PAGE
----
Erich subdues his inclination to flinch at her boldness, and nods and smiles at each one of Ida’s friends. “Glad to meet you,” he says. Only Trude notices his discomfort with the way Ida spoke over Hugo; she feels the same way herself.
The orchestra begins with Richard Strauss’s “Festival Procession.” By the time they finish and the chorus joins in for the “Wake Up” from Wagner’s Meistersinger, every heart in the massive plaza is joined to every other.
The hope of a new world is gathered.
Otto Felix Kanitz, founder of the Red Falcon scouts and head of the progressive Kinderfreunde school at the castle, Schönbrunn, greets the Future of Socialism, standing in the plaza before him. Karl Seitz, the mayor, welcomes them all to Red Vienna, living proof that a City of the People, For the People, is possible. The Dutchman Koos Vorrink, speaking for the International Youth Movement, announces that internationalism, the Internationale, the greatest conception of what humanity can be, is alive and flourishing. The orchestra is drowned out by the enormous cheer that rises from the crowd as the red flag of International Socialism is carried up onto the dais.
In the afternoon, guided tours of Vienna are offered, and most of the young people spread out over the city in small groups, visiting the social housing complexes as well as St. Stephen’s Cathedral, the Opera House, and other sights. The event coordination group splits up to prepare for the twenty-five concerts, celebrations, and performances that will be offered all over the city that evening.
Ida is the leader of the group preparing for Josef Luitpold Stern’s poetry reading in the large meeting room at Karl-Marx-Hof that evening. She intends to get there at 6, but how can she refuse when a group of her friends says they were going to a café for a drink and a bite to eat?
“Hey, redhead, you come too,” one of them calls to Erich as he links arms with Ida and pulls her along.
Erich is very entertaining on a couple of beers – Ida already knows that. An hour passes in laughter as comical imitations of the morning’s speakers mix with deep appreciation of the Youth Congress so far. The sheer numbers! The power of the language: “a City of the People, for the People.” And how tightly organized the congress is!
Oh my! Ida realizes that she should have left for Karl-Marx-Hof ten minutes ago.
“I’ll find something for you to do, Erich,” she says over her shoulder as she hurries down the street. “But you really should have decided to come when I first invited you. We would have found a good job for you.” He catches up with her. For a few moments, their long strides match.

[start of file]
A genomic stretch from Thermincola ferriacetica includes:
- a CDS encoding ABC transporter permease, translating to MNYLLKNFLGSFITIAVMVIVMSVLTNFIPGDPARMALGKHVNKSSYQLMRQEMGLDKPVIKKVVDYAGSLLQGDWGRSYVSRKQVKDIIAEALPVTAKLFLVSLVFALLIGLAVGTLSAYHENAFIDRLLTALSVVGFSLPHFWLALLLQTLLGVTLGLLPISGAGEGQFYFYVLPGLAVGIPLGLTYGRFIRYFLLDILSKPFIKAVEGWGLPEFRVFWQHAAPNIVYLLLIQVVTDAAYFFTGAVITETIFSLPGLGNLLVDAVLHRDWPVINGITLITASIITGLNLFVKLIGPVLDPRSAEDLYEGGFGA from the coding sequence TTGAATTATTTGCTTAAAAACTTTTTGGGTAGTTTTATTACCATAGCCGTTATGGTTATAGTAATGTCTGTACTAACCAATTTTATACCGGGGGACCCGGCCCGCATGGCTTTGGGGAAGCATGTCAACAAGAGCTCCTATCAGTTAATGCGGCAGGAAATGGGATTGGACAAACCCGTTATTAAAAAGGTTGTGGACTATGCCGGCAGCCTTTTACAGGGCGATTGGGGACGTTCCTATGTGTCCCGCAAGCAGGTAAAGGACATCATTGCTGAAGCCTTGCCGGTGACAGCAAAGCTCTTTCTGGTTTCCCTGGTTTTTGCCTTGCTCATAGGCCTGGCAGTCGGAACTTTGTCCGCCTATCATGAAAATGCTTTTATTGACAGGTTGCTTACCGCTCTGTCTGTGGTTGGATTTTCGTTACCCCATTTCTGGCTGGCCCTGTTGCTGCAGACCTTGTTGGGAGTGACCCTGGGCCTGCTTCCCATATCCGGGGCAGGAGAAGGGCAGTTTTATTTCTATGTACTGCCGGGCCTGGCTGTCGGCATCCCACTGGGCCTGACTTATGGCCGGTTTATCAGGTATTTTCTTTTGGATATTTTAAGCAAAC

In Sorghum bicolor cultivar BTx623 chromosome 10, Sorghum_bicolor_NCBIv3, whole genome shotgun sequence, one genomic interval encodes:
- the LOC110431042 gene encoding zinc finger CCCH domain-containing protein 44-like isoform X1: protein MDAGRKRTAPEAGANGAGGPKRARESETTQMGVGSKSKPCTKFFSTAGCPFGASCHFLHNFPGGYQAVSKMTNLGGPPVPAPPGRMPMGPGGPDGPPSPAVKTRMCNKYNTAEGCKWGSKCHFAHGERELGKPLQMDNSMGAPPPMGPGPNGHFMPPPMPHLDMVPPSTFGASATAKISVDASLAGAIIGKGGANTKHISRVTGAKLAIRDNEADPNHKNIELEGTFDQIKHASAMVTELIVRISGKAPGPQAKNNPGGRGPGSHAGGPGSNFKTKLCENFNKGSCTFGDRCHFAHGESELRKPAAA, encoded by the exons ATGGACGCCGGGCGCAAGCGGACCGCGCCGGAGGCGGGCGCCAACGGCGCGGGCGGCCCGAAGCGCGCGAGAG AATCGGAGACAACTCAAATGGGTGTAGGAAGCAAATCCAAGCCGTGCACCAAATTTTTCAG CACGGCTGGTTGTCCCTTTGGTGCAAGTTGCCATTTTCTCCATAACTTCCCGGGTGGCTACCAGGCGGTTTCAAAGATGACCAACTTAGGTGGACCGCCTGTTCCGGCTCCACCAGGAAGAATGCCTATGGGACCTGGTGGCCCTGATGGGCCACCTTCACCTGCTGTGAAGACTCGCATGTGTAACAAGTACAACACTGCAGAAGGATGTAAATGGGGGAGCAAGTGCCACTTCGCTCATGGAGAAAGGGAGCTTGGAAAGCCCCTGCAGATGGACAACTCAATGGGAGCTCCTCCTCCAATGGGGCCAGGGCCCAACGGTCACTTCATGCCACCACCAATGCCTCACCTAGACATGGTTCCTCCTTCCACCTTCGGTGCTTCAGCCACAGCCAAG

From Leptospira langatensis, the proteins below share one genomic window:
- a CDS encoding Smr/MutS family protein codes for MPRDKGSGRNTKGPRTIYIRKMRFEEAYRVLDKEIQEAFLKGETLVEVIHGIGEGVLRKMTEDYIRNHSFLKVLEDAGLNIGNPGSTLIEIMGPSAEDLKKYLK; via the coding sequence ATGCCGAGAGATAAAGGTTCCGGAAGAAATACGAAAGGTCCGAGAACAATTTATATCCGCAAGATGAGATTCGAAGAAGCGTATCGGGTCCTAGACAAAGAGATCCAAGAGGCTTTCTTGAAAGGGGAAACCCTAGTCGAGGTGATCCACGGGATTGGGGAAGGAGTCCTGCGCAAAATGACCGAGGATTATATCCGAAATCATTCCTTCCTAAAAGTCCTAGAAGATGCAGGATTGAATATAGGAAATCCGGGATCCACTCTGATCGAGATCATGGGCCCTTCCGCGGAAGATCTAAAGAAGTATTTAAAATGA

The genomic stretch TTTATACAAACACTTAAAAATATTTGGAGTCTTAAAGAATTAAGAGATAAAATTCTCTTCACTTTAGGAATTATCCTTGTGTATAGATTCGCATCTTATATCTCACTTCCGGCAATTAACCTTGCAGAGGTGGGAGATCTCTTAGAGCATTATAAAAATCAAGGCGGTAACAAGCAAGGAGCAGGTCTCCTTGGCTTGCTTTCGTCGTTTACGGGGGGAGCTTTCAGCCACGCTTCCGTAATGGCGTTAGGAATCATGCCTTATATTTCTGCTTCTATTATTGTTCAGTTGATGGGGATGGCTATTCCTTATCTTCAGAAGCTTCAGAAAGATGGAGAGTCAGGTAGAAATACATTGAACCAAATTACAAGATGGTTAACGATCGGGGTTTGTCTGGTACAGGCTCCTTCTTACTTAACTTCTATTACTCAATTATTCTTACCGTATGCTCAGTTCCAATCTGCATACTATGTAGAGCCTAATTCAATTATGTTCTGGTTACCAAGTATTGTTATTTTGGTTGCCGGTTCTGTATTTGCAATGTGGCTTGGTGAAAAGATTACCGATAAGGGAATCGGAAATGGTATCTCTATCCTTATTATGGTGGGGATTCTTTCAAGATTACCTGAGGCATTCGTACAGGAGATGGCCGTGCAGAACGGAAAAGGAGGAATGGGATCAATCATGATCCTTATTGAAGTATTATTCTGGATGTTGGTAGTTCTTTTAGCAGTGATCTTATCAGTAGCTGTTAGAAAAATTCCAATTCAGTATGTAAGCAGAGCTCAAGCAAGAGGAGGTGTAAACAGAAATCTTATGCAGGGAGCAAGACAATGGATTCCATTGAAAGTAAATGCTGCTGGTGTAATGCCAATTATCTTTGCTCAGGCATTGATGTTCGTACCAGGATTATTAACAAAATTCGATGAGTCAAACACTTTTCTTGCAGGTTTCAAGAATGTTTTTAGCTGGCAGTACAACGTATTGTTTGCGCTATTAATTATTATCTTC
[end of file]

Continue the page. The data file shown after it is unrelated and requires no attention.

“I’m usually good at making myself useful wherever I am. What still needs to be done before the bard declaims?” he asks.
“Just tag along and I’ll see when we get there.”
They board the tram together.
Trude arrives at Karl-Marx-Hof and heads straight to the large meeting room. The room is unlocked, and but no one is there. She looks at her watch: half an hour early. All the way over, she worried she would be late. Well, she is not.
The high-ceilinged room is lovely in the late summer afternoon. The windows are open wide, letting in a pleasant, fresh breeze. Summer sun fills the space and bounces off the glistening wood floor. At the front, the podium is already on the dais. Banners hang on all the walls. Hundreds of folding chairs are neatly stacked on wheeled carts lined up along the back wall.
The center of the room is gloriously open.
As quietly as possible, almost on tiptoe, Trude crosses the huge room. She hangs her bag on the back of a folding chair, squints to look at the whole room, and then checks her watch again.
Humming the Skaters Waltz to herself very softly, Trude begins to glide around the perimeter of the room, sliding on the highly polished floor as if she were skating. After just a few bars, she realizes how much more smoothly she could glide if she weren’t wearing shoes, so she pauses, unbuckles her sandals, and slips them off. Looking at her watch one last time, she leaves her shoes under the windows, and begins the waltz again. Her thin stockings slide beautifully.
This time she sings out the melody, dah, dah, dah, dah! Soon she leaves the edge of the room and glides across the middle. Then she skates around happily, making figure eights and graceful curves, singing all the time, until she notices with a shock that someone is standing in the door watching her.
It is Erich, who arrived at Karl-Marx-Hof with Ida a few minutes ago.
“Go ahead of me, Erich, and go and see if we need to turn on the lights in the large meeting room,” said Ida, who needed to stop in at the office first.